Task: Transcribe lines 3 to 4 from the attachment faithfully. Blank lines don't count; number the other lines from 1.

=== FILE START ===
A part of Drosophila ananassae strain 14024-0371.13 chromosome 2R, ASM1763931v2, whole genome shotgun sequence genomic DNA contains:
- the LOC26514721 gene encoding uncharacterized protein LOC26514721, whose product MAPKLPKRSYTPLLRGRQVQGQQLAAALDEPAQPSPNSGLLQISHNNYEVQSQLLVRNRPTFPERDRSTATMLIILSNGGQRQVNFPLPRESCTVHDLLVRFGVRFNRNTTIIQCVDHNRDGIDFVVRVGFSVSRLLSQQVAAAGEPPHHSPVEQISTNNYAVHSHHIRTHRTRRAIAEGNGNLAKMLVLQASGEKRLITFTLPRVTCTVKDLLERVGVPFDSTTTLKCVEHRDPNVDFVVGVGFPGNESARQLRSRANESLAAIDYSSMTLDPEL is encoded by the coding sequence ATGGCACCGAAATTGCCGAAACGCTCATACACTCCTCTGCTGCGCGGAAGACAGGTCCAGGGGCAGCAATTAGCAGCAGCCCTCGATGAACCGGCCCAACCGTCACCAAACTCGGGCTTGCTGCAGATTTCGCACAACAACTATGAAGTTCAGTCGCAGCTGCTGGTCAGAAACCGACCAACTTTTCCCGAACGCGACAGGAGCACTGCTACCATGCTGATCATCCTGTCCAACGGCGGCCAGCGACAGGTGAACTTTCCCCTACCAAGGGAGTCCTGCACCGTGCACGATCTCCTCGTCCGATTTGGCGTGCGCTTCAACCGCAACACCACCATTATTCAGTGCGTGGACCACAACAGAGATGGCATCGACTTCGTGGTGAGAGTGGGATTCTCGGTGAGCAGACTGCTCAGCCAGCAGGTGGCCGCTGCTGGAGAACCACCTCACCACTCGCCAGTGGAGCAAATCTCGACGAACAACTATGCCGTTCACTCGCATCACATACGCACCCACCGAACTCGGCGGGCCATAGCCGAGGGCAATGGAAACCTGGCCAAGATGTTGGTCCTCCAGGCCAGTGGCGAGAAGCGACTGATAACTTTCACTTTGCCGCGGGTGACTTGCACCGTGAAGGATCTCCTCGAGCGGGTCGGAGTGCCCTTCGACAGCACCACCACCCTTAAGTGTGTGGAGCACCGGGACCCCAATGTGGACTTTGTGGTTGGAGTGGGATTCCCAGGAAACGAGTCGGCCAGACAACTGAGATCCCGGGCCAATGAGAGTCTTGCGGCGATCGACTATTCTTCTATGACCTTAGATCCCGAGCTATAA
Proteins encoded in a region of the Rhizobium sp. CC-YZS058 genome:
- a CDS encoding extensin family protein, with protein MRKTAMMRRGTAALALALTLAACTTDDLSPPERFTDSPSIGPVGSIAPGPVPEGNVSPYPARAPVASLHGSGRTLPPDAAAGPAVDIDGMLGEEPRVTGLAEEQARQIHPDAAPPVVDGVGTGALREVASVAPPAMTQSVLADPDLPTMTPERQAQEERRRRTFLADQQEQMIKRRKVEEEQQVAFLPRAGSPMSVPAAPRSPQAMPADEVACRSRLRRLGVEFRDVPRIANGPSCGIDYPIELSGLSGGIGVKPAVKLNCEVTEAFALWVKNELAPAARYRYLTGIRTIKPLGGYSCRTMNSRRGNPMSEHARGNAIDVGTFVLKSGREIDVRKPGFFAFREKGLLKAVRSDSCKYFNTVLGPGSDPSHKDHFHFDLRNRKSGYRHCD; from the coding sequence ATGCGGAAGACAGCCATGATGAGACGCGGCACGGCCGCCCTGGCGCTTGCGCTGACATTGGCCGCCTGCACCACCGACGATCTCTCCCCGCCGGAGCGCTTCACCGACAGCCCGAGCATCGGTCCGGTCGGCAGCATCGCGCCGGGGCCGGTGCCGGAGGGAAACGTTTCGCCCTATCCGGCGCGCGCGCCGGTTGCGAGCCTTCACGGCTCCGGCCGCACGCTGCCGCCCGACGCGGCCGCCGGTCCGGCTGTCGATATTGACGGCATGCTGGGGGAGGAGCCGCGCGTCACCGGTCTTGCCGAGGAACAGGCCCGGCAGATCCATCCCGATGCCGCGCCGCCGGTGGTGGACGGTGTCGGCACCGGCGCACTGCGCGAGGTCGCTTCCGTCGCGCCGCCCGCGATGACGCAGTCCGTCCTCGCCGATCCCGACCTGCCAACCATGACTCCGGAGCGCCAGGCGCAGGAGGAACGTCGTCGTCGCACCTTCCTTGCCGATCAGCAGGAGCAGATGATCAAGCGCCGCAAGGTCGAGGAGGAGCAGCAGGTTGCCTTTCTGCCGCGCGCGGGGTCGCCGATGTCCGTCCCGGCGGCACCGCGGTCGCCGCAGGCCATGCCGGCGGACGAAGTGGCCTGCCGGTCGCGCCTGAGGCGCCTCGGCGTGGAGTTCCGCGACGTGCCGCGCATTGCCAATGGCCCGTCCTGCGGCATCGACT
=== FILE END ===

Proteins encoded in a region of the Rhizobium sp. CC-YZS058 genome:
- a CDS encoding extensin family protein, with protein MRKTAMMRRGTAALALALTLAACTTDDLSPPERFTDSPSIGPVGSIAPGPVPEGNVSPYPARAPVASLHGSGRTLPPDAAAGPAVDIDGMLGEEPRVTGLAEEQARQIHPDAAPPVVDGVGTGALREVASVAPPAMTQSVLADPDLPTMTPERQAQEERRRRTFLADQQEQMIKRRKVEEEQQVAFLPRAGSPMSVPAAPRSPQAMPADEVACRSRLRRLGVEFRDVPRIANGPSCGIDYPIELSGLSGGIGVKPAVKLNCEVTEAFALWVKNELAPAARYRYLTGIRTIKPLGGYSCRTMNSRRGNPMSEHARGNAIDVGTFVLKSGREIDVRKPGFFAFREKGLLKAVRSDSCKYFNTVLGPGSDPSHKDHFHFDLRNRKSGYRHCD; from the coding sequence ATGCGGAAGACAGCCATGATGAGACGCGGCACGGCCGCCCTGGCGCTTGCGCTGACATTGGCCGCCTGCACCACCGACGATCTCTCCCCGCCGGAGCGCTTCACCGACAGCCCGAGCATCGGTCCGGTCGGCAGCATCGCGCCGGGGCCGGTGCCGGAGGGAAACGTTTCGCCCTATCCGGCGCGCGCGCCGGTTGCGAGCCTTCACGGCTCCGGCCGCACGCTGCCGCCCGACGCGGCCGCCGGTCCGGCTGTCGATATTGACGGCATGCTGGGGGAGGAGCCGCGCGTCACCGGTCTTGCCGAGGAACAGGCCCGGCAGATCCATCCCGATGCCGCGCCGCCGGTGGTGGACGGTGTCGGCACCGGCGCACTGCGCGAGGTCGCTTCCGTCGCGCCGCCCGCGATGACGCAGTCCGTCCTCGCCGATCCCGACCTGCCAACCATGACTCCGGAGCGCCAGGCGCAGGAGGAACGTCGTCGTCGCACCTTCCTTGCCGATCAGCAGGAGCAGATGATCAAGCGCCGCAAGGTCGAGGAGGAGCAGCAGGTTGCCTTTCTGCCGCGCGCGGGGTCGCCGATGTCCGTCCCGGCGGCACCGCGGTCGCCGCAGGCCATGCCGGCGGACGAAGTGGCCTGCCGGTCGCGCCTGAGGCGCCTCGGCGTGGAGTTCCGCGACGTGCCGCGCATTGCCAATGGCCCGTCCTGCGGCATCGACT